Welcome Home, Baby (grand).

I’m thrilled to be the new owner of a 1926 Steinway Model M grand. I’m especially excited because this piano is a dear old friend of mine, and the story behind it has some interesting connections with my life. Click “Read More” to see the story

 

 

 

The piano belonged to my late piano teacher, Marianne Liss. Mrs. Liss was in many ways your archetypical classical piano teacher: strict, stern, and passionate about music. She could be tough on her students, but I was lucky: she was nice to me, even when I showed up unprepared and played terribly (which was most of the time). Spending much of her time teaching small-town middle-class kids who weren’t likely to continue with music, I think she was just happy to have a student who loved music as much as she did. And even though it was clear that I was never going to be a classical pianist, she was always supportive of my musical ambitions: she and I shared a love of Glenn Gould and Oscar Peterson. I studied with her from 1985 until I went to university in 1991. All the years I studied with her, I loved her Steinway: it was a tough instrument to play well, but if you were good to it, it would really sing. I always imagined owning an instrument like that, and it became the standard by which I measured pianos in years to come.

Fast-forward to 1996. I came back to Orillia for a visit, and for the first time in a while decided to visit Mrs Liss. I introduced her to my then-girlfriend Suba, and she asked us to play for her. So, we did an improvised piano duo. Mrs Liss’ husband John and her daughter Andrea were also there. And we learned of an interesting connection. Suba’s former choir teacher in Toronto, Mary Legge, was a childhood friend of Mrs. Liss: they both grew up in Orillia. Small world! It was a little like discovering that were all, musically speaking, distantly-related. And it was wonderful to play the Steinway again.

On to 2000. Suba I and were getting married in April, so I called Mrs Liss one day in February to invite her. No-one answered. Later in the day, I got a call from John.

“It’s the strangest thing that you called today, Dylan” he said. “Marianne died this morning”.

It turned out she had pancreatic cancer, and went quickly. Suba and I married a little while later, and Mrs. Liss was sorely missed at our wedding.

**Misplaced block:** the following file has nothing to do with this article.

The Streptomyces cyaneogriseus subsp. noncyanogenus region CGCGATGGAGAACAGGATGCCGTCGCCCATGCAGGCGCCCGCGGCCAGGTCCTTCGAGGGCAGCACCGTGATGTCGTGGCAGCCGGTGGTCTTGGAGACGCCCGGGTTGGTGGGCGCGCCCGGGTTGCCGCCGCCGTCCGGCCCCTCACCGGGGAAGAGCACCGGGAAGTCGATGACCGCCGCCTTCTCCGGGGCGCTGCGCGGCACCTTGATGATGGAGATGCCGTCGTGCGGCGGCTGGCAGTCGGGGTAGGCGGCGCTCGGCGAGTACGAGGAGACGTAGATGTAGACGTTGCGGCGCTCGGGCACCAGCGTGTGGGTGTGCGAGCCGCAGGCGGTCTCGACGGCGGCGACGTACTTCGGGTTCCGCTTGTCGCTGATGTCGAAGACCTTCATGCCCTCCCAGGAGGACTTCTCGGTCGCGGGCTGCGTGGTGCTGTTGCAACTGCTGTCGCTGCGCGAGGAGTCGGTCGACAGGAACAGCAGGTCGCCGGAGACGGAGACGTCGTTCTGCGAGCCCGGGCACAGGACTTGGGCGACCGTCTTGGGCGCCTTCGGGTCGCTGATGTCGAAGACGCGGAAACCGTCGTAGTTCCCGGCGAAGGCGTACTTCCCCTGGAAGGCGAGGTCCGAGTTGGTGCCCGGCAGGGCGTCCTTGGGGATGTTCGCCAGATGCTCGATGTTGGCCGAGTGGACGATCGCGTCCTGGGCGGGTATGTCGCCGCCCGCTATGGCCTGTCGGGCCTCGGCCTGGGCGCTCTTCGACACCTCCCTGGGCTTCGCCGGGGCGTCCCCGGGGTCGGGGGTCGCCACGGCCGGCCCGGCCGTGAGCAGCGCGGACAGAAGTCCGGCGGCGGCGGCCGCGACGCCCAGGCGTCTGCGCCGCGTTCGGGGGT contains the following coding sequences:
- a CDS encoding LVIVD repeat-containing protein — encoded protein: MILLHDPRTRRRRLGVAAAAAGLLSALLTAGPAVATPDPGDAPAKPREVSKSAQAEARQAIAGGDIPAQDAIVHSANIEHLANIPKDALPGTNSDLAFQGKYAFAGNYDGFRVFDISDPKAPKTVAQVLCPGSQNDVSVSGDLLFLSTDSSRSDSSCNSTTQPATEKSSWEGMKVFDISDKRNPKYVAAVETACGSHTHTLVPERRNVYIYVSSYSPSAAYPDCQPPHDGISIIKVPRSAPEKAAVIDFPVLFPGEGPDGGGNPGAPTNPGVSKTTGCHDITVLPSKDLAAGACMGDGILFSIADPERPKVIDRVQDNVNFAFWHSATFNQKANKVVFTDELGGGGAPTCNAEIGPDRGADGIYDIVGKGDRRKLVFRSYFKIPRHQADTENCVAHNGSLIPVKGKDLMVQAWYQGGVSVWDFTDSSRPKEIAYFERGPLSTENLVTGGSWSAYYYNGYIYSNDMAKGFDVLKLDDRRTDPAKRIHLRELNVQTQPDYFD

Fast-forward to 2009. Suba and I had just done some home renovation, and we got hit with the idea of buying a grand piano. Music’s a pretty spiritual thing, and we both felt that whatever we bought, we’d want some sort of connection with the instrument. Of course, the first instrument that came to me was the Steinway I played for years back in Orillia. I wrote to John (I hadn’t spoken with him since Mrs Liss’ funeral), caught him up on my life over the last ten years, and asked what had happened to the piano. Turns out it went to his daughter Andrea. Disappointed, I thanked him and tried to forget about it.

A few months later I was on tour when I got an email from Andrea. “I heard you were interested in the piano. Maybe we should talk”.

When I got home, we met up. Andrea was now living in Hamilton with her husband and stepson. Though both she and her stepson played, the piano wasn’t really being used much. Andrea had been toying with selling the piano, but wasn’t sure: it was her mother’s pride and joy, and it couldn’t go to just anyone. It needed to be well-played, and well-loved. Plus, the piano was clearly choosy about who owned it: Mrs Liss herself bought it from a Catholic orphanage, and had to go through an “interview process” to buy it! Andrea and I spent our time together catching up and trading stories. I didn’t even play the piano.

We visited again: this time with Suba and my longtime friend and piano tech, Tom Lillington, and spent some time with the piano. It was in good condition, but showing its age: most of the parts were the 1926 originals. But, I could still hear the sound I remembered underneath the layers of time.

I tried out another similar-vintage Steinway a few weeks later. It was also a beautiful instrument, but completely different in sound and feel: so much so that my hands forgot what Mrs Liss’ piano felt like. So, I called up Andrea and said “could I come over tonight, please? I need to do this now, while I can still feel the other piano in my hands”. Andrea gracefully obliged. I told her I’d play for half an hour or so… I took over their living room for more like an hour and a half. And in the process, I realized I was getting to know my old friend again. I couldn’t shake the feeling that this was meant to happen. Andrea agreed: “I really want the piano to go to you”, she said. We decided that it was the right thing for both of us. It was February 2010, almost exactly ten years since Mrs. Liss left us.

A couple of weeks later: moving day. As the piano left Andrea’s house and we settled up, tears welled up in Andrea’s eyes: we hugged, and parted ways. An hour later, the piano found its new home, and as the movers left (shoutout to DeHoog Piano Movers!), with this beautiful instrument in my house, I found tears in my eyes as well.

The piano loves its new home, and sounds beautiful. Tom’s going to put new strings and hammers in it, and it’ll sound even better. And it’s so good to play my old friend again… it feels like a dream come true.

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